Leader X is coming into their own. Generation X may only account for 20% of the workforce, but they have taken 51% of the leadership roles. They are the start up masters and want to make a difference. But whilst they are still outnumbered by Boomers in the boardroom, over the next 10 years they will dominate the senior roles and that means businesses will look, feel and behave very differently. They are humble than other generations so coaching is the perfect development tool for LeaderX.
LeaderX is unique. This small group of people have a very different set of values that makes them the perfect bridge between Boomers and Millennials. Their outlook on life is a reaction to being raised by boomers, and are now raising millennials and GenZ.
They are independent, realistic, I and We centric, resilient, fun and experience seekers and self-reliant.
Generation X entered the workplace just as personal development and coaching became a thing. That means that they get it, understand it and want it. Because of this, they understand what values are and why they are important. As for coaching, they love the independent, one on one, flexible adaptable approach. They also love that coaching is focused on delivering results.
There core values are already shaping their teams and functions, and soon they will be shaping businesses all over the world.
The first latch-key kids, the LeaderX probably saw both parents go out to work. They became self-reliant at a very young age, making sure they let themselves in, did their homework and made their own plans with friends.
Their parents came home tired and valued their own R&R so it was up to GenX to get on with their own life. Quality time over quantity was the underlying philosophy in the 1980/90's home and this created a generation of independent, self-reliant, autonomous leaders.
Because of this, they are less likely to ask for help, or even share what they are working with. They will work as a team, agree actions and then expect everyone else to have the same self-responsibility and drive to deliver the results.
You would think that relationship would be in conflict with autonomy, but it's not. LeaderX values relationships because they know how important they are. They know how it feels to be alone, and also how brilliant things happen when you come together as a team, family or as colleagues.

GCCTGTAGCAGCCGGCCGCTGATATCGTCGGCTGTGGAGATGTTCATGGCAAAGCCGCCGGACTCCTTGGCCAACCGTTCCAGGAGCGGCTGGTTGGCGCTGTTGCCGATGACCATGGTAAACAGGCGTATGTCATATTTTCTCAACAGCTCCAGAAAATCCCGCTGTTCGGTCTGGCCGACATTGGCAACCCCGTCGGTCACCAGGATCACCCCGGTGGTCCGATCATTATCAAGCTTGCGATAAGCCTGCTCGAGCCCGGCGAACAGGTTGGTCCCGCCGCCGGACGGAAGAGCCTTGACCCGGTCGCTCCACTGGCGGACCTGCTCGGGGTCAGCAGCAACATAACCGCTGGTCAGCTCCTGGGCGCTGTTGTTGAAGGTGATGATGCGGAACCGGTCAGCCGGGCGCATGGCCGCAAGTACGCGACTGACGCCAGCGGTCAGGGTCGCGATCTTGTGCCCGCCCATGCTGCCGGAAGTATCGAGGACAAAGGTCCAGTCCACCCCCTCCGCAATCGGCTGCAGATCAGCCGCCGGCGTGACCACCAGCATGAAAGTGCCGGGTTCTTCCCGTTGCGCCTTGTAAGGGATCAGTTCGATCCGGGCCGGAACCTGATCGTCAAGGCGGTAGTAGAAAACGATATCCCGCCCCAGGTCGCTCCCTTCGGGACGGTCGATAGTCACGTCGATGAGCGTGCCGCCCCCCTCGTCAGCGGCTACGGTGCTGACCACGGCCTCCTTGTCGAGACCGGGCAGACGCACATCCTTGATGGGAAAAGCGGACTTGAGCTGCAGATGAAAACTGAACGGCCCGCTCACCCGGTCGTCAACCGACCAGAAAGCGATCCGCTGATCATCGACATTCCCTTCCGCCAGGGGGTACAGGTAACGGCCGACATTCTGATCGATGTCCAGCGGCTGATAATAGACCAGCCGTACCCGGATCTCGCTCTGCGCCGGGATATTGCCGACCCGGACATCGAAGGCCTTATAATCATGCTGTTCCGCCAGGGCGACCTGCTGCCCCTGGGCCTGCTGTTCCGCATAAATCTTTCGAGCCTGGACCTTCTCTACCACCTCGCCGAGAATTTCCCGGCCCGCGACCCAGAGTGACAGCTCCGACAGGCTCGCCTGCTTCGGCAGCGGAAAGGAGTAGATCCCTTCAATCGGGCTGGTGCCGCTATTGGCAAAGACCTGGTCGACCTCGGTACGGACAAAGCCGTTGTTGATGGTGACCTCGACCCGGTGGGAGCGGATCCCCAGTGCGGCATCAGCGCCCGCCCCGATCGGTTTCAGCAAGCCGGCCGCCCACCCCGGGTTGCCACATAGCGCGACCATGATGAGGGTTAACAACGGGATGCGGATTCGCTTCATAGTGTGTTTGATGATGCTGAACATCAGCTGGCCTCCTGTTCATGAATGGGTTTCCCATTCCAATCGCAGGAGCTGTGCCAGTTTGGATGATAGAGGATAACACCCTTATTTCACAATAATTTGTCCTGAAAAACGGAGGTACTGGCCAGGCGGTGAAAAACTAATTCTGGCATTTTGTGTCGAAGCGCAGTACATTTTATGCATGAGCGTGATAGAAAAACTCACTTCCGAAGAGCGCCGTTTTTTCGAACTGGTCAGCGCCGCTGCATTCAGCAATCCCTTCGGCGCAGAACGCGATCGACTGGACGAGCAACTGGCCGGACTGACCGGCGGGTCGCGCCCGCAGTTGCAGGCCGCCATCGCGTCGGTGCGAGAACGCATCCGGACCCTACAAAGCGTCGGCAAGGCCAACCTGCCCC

Because they value relationships so much, but are equally independent, one of their greatest fears is to be vulnerable. They want to be heard and understood, but fear rejection.
So they maintain a tough, independence which is led by what others think of them - the ego. Therefore self- awareness is essential, and in the private coaching relationship they get real value. Their humility will strengthen relationships
LeaderX values freedom. They hate micro-managers and prefer to be set a task and then have the freedom to get on and deliver it. They want to choose what they do, when they do it and how. They also like to lead this way.
This can lead to frustration when others don't step up and take the lead or deliver what they say they will deliver.
They are spontaneous rule breakers and love to innovate to make things more efficient and effective. They never settle and always want to improve.
This can feel relentless to others and like they are constantly being challenged and climbing the next mountain. work hard-play hard. This is why many LeaderX start their own businesses and are entrepreneurial.
They witnessed their parents work hard and work to live. This has made LeaderX value the experience. Work shouldn't be hard, it should be meaningful and fulfilling.
They don't want to compromise the life experience and the journey for the money. They are loyal but if they aren't happy they will cut their losses and leave.